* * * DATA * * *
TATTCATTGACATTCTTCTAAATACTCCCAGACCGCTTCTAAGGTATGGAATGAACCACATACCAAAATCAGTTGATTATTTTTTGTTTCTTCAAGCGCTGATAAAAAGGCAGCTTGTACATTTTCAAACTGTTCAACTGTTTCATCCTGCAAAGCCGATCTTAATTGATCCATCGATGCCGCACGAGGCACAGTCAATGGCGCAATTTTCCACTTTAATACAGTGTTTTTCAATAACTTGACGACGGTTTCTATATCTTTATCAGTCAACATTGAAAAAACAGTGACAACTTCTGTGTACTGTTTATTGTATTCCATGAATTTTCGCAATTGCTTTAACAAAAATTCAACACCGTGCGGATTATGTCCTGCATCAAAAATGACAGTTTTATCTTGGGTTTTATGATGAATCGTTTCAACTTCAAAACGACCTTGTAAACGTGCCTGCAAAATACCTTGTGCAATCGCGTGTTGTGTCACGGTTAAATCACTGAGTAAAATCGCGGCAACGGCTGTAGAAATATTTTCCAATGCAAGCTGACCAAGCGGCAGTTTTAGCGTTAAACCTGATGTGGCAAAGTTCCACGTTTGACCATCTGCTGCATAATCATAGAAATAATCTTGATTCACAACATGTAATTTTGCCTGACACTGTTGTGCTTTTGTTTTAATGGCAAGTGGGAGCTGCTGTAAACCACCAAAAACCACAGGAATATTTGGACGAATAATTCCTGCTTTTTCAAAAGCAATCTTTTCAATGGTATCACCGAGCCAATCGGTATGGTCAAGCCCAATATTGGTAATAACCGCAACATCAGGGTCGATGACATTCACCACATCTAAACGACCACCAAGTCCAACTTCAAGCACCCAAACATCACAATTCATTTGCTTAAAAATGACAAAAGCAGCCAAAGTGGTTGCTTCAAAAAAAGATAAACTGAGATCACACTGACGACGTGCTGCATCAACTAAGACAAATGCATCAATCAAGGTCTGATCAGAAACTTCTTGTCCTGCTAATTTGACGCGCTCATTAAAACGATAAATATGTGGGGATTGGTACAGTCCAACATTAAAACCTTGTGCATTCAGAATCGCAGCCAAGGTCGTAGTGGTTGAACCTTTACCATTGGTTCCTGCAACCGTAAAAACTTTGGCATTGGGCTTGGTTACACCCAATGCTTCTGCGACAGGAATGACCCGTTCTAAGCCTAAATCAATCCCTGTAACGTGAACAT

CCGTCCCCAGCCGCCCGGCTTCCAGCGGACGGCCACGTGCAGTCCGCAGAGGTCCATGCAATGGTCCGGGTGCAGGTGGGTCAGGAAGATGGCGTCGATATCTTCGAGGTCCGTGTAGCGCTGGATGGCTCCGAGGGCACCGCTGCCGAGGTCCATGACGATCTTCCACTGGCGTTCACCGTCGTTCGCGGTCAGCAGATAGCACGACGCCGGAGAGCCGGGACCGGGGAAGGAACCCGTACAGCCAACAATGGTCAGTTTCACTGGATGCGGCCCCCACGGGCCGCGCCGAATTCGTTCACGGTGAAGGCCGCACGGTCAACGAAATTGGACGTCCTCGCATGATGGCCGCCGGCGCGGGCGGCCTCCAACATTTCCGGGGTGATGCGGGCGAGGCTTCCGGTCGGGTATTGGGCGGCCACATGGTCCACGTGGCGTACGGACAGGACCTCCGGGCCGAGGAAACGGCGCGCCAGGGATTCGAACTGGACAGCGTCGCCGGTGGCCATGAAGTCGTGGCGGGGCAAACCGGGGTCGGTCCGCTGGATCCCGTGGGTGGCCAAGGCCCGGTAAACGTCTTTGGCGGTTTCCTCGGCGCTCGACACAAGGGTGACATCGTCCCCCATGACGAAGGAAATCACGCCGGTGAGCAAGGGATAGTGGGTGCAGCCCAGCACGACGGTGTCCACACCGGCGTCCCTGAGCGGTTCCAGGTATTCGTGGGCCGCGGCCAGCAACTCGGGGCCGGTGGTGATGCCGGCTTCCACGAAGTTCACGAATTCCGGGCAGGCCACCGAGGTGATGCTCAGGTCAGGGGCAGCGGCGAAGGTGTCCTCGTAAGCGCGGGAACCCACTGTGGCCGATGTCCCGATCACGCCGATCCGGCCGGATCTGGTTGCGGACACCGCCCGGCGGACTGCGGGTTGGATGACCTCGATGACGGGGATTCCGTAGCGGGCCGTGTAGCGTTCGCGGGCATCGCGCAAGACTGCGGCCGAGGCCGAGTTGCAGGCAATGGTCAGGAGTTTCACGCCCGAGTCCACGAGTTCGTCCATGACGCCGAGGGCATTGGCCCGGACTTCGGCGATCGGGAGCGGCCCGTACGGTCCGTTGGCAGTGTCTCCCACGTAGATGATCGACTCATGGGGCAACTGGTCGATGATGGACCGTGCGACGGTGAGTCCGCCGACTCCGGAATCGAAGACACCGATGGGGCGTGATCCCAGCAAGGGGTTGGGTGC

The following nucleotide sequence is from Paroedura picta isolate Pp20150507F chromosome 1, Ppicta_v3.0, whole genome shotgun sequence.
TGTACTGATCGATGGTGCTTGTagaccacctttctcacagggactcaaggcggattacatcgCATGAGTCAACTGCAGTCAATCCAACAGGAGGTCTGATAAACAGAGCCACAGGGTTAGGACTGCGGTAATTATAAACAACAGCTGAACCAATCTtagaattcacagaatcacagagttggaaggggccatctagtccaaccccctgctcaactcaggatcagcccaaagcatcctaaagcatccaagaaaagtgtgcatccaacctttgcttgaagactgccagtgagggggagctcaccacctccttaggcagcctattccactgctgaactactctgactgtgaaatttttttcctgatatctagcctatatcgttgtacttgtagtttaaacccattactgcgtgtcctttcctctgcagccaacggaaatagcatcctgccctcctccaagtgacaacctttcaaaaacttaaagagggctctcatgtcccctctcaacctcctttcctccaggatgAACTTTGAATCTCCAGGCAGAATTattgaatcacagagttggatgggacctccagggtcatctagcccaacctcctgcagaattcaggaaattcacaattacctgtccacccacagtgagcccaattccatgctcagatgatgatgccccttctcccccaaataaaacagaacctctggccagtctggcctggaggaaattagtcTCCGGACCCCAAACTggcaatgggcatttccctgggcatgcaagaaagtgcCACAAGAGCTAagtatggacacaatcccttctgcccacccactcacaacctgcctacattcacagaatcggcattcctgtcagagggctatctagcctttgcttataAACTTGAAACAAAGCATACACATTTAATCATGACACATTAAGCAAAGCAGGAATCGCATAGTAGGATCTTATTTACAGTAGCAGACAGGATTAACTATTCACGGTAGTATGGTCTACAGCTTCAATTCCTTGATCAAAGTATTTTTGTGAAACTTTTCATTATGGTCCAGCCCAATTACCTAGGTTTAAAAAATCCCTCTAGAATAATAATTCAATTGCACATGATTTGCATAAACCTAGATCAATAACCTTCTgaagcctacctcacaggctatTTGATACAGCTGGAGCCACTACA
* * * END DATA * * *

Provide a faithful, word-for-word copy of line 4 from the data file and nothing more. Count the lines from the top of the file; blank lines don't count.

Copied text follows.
TGTACTGATCGATGGTGCTTGTagaccacctttctcacagggactcaaggcggattacatcgCATGAGTCAACTGCAGTCAATCCAACAGGAGGTCTGATAAACAGAGCCACAGGGTTAGGACTGCGGTAATTATAAACAACAGCTGAACCAATCTtagaattcacagaatcacagagttggaaggggccatctagtccaaccccctgctcaactcaggatcagcccaaagcatcctaaagcatccaagaaaagtgtgcatccaacctttgcttgaagactgccagtgagggggagctcaccacctccttaggcagcctattccactgctgaactactctgactgtgaaatttttttcctgatatctagcctatatcgttgtacttgtagtttaaacccattactgcgtgtcctttcctctgcagccaacggaaatagcatcctgccctcctccaagtgacaacctttcaaaaacttaaagagggctctcatgtcccctctcaacctcctttcctccaggatgAACTTTGAATCTCCAGGCAGAATTattgaatcacagagttggatgggacctccagggtcatctagcccaacctcctgcagaattcaggaaattcacaattacctgtccacccacagtgagcccaattccatgctcagatgatgatgccccttctcccccaaataaaacagaacctctggccagtctggcctggaggaaattagtcTCCGGACCCCAAACTggcaatgggcatttccctgggcatgcaagaaagtgcCACAAGAGCTAagtatggacacaatcccttctgcccacccactcacaacctgcctacattcacagaatcggcattcctgtcagagggctatctagcctttgcttataAACTTGAAACAAAGCATACACATTTAATCATGACACATTAAGCAAAGCAGGAATCGCATAGTAGGATCTTATTTACAGTAGCAGACAGGATTAACTATTCACGGTAGTATGGTCTACAGCTTCAATTCCTTGATCAAAGTATTTTTGTGAAACTTTTCATTATGGTCCAGCCCAATTACCTAGGTTTAAAAAATCCCTCTAGAATAATAATTCAATTGCACATGATTTGCATAAACCTAGATCAATAACCTTCTgaagcctacctcacaggctatTTGATACAGCTGGAGCCACTACA